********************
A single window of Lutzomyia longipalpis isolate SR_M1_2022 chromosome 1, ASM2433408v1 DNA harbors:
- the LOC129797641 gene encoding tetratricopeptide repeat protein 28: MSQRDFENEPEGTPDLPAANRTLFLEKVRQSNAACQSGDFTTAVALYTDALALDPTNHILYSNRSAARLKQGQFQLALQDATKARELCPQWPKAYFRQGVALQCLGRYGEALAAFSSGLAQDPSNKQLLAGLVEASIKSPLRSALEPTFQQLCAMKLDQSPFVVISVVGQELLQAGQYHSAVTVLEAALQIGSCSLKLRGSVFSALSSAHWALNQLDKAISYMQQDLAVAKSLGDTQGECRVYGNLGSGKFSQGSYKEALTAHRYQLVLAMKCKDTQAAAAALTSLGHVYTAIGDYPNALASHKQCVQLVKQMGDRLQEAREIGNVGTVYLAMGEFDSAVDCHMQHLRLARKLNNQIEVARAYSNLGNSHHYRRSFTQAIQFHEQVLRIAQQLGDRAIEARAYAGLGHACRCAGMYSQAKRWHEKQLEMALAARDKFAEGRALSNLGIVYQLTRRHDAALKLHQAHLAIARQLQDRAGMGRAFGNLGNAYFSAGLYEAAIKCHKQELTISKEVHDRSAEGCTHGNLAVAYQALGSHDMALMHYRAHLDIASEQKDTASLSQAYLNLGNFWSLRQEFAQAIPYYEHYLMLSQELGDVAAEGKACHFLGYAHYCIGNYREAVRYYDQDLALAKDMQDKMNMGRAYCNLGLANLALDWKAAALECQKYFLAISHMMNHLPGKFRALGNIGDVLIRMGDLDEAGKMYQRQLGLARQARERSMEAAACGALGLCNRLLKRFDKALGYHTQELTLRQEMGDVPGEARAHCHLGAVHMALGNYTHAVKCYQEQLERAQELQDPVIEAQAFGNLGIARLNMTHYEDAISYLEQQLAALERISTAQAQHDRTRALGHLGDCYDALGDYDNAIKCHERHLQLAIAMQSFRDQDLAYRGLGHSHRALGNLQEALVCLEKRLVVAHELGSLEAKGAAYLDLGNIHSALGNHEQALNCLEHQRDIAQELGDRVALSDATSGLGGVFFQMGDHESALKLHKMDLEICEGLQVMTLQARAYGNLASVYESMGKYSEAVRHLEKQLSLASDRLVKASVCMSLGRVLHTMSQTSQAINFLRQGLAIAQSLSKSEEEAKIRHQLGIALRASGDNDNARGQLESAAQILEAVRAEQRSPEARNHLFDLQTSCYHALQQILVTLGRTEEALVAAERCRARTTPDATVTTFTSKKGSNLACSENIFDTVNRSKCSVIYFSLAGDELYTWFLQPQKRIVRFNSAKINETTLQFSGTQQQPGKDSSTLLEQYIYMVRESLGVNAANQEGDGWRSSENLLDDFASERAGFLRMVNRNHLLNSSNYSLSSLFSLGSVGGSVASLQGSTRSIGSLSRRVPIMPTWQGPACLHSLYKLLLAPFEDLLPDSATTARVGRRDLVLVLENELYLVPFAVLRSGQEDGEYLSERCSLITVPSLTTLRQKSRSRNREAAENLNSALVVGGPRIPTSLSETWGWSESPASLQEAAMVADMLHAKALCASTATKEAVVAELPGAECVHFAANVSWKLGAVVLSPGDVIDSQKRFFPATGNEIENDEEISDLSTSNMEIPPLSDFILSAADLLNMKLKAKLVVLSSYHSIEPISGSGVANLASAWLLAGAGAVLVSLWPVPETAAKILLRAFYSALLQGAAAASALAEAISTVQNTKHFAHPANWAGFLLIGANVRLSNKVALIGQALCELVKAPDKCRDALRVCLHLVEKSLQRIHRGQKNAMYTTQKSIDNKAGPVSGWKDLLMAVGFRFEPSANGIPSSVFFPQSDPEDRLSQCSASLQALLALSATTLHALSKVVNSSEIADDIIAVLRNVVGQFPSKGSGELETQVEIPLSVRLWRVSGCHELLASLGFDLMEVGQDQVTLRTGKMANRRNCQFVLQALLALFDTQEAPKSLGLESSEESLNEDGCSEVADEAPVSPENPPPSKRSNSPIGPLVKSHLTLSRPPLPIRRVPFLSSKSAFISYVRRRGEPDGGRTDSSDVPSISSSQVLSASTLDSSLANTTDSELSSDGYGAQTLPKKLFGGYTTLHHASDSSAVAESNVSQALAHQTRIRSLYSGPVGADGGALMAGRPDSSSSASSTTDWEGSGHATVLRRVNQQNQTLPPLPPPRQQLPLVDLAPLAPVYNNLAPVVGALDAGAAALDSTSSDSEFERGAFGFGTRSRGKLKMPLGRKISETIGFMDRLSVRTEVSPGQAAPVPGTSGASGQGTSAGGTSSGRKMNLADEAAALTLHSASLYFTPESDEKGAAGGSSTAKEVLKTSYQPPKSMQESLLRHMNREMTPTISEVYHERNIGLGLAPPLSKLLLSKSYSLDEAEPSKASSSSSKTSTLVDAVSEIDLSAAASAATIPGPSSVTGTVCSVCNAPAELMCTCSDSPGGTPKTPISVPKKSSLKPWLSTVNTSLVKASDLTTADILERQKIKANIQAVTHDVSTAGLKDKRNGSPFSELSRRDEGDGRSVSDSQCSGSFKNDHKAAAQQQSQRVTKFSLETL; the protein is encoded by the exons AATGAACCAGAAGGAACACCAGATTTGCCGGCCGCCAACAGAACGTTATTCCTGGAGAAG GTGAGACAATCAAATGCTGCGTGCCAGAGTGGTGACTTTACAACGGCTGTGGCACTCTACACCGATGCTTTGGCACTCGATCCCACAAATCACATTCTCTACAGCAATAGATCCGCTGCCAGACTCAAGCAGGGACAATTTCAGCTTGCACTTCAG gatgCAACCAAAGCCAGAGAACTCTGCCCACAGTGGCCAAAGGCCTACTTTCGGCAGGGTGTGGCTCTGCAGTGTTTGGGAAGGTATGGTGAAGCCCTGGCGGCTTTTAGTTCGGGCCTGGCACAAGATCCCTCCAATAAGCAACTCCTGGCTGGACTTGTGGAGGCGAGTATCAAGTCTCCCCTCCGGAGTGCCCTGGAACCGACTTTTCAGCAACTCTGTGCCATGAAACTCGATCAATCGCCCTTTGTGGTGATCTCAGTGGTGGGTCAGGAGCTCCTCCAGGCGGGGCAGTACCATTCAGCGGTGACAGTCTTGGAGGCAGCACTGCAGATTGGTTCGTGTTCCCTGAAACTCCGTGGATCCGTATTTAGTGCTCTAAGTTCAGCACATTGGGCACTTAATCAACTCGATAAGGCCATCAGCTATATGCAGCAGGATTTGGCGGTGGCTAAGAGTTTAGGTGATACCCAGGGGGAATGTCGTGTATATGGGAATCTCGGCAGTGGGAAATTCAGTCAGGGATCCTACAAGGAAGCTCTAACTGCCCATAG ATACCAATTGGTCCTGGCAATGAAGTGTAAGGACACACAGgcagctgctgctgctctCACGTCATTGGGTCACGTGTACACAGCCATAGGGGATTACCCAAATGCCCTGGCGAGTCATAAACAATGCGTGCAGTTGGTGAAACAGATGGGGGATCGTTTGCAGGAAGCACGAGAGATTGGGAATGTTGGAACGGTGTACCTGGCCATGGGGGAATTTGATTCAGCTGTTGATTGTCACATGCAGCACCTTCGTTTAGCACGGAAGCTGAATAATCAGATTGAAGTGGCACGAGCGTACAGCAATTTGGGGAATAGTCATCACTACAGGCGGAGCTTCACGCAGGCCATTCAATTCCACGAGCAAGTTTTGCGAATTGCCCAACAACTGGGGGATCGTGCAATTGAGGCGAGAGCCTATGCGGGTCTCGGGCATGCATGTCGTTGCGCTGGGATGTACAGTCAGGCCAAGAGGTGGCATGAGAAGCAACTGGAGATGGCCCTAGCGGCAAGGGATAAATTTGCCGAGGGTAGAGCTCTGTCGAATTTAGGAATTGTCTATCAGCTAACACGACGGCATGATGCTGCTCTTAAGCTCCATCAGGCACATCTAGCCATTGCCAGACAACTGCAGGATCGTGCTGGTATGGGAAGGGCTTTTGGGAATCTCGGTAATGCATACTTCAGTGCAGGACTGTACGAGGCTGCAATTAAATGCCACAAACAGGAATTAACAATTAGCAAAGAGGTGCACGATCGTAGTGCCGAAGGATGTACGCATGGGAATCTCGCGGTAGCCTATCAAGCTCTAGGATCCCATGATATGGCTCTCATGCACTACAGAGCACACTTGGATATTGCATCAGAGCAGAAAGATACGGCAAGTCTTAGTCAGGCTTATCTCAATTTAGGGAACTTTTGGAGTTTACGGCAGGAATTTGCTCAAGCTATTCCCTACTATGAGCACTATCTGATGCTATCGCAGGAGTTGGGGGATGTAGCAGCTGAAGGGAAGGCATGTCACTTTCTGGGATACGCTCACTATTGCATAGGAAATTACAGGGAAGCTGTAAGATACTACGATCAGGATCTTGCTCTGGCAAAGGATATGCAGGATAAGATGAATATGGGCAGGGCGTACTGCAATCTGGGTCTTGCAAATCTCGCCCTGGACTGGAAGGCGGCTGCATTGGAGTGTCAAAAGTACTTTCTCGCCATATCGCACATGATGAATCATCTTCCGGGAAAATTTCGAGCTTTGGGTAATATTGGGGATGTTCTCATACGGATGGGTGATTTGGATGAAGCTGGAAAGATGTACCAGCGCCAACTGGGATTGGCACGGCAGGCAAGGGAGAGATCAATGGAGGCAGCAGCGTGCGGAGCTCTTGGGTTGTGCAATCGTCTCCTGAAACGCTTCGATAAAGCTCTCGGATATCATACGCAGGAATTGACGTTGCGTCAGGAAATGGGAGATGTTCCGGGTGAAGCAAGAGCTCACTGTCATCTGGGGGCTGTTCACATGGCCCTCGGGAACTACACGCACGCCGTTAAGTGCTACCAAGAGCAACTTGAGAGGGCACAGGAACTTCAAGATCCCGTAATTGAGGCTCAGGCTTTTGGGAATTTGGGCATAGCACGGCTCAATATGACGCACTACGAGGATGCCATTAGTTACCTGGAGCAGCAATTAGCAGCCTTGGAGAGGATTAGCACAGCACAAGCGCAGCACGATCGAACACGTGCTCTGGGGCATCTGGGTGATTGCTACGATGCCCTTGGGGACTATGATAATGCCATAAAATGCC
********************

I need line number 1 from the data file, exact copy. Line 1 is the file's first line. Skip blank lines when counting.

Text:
A single window of Lutzomyia longipalpis isolate SR_M1_2022 chromosome 1, ASM2433408v1 DNA harbors: